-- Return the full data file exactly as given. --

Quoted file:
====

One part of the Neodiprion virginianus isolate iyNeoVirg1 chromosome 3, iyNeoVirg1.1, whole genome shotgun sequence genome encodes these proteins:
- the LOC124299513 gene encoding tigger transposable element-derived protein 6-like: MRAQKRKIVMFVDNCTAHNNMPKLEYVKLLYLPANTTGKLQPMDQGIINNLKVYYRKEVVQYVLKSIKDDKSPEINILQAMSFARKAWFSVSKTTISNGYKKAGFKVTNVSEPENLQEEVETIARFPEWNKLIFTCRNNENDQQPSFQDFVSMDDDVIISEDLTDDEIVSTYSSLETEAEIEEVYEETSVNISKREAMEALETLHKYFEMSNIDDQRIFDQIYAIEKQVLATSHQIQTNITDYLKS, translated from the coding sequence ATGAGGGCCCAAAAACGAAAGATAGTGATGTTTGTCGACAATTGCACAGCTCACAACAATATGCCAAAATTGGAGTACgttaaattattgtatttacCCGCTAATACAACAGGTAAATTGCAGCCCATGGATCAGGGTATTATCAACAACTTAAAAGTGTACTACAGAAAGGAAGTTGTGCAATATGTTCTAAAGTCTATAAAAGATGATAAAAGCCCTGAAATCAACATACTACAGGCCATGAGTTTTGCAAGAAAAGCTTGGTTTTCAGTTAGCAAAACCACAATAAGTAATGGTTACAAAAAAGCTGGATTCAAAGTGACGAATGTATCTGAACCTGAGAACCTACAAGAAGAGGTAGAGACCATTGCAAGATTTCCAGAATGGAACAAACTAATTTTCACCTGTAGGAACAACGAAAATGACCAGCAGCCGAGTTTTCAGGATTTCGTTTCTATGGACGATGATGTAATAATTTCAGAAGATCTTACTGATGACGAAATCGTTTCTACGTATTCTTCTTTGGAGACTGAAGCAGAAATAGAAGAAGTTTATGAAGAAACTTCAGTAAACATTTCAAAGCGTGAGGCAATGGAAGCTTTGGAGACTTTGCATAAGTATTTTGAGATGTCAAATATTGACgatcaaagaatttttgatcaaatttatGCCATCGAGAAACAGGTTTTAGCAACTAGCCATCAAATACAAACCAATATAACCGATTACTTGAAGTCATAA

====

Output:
One part of the Neodiprion virginianus isolate iyNeoVirg1 chromosome 3, iyNeoVirg1.1, whole genome shotgun sequence genome encodes these proteins:
- the LOC124299513 gene encoding tigger transposable element-derived protein 6-like: MRAQKRKIVMFVDNCTAHNNMPKLEYVKLLYLPANTTGKLQPMDQGIINNLKVYYRKEVVQYVLKSIKDDKSPEINILQAMSFARKAWFSVSKTTISNGYKKAGFKVTNVSEPENLQEEVETIARFPEWNKLIFTCRNNENDQQPSFQDFVSMDDDVIISEDLTDDEIVSTYSSLETEAEIEEVYEETSVNISKREAMEALETLHKYFEMSNIDDQRIFDQIYAIEKQVLATSHQIQTNITDYLKS, translated from the coding sequence ATGAGGGCCCAAAAACGAAAGATAGTGATGTTTGTCGACAATTGCACAGCTCACAACAATATGCCAAAATTGGAGTACgttaaattattgtatttacCCGCTAATACAACAGGTAAATTGCAGCCCATGGATCAGGGTATTATCAACAACTTAAAAGTGTACTACAGAAAGGAAGTTGTGCAATATGTTCTAAAGTCTATAAAAGATGATAAAAGCCCTGAAATCAACATACTACAGGCCATGAGTTTTGCAAGAAAAGCTTGGTTTTCAGTTAGCAAAACCACAATAAGTAATGGTTACAAAAAAGCTGGATTCAAAGTGACGAATGTATCTGAACCTGAGAACCTACAAGAAGAGGTAGAGACCATTGCAAGATTTCCAGAATGGAACAAACTAATTTTCACCTGTAGGAACAACGAAAATGACCAGCAGCCGAGTTTTCAGGATTTCGTTTCTATGGACGATGATGTAATAATTTCAGAAGATCTTACTGATGACGAAATCGTTTCTACGTATTCTTCTTTGGAGACTGAAGCAGAAATAGAAGAAGTTTATGAAGAAACTTCAGTAAACATTTCAAAGCGTGAGGCAATGGAAGCTTTGGAGACTTTGCATAAGTATTTTGAGATGTCAAATATTGACgatcaaagaatttttgatcaaatttatGCCATCGAGAAACAGGTTTTAGCAACTAGCCATCAAATACAAACCAATATAACCGATTACTTGAAGTCATAA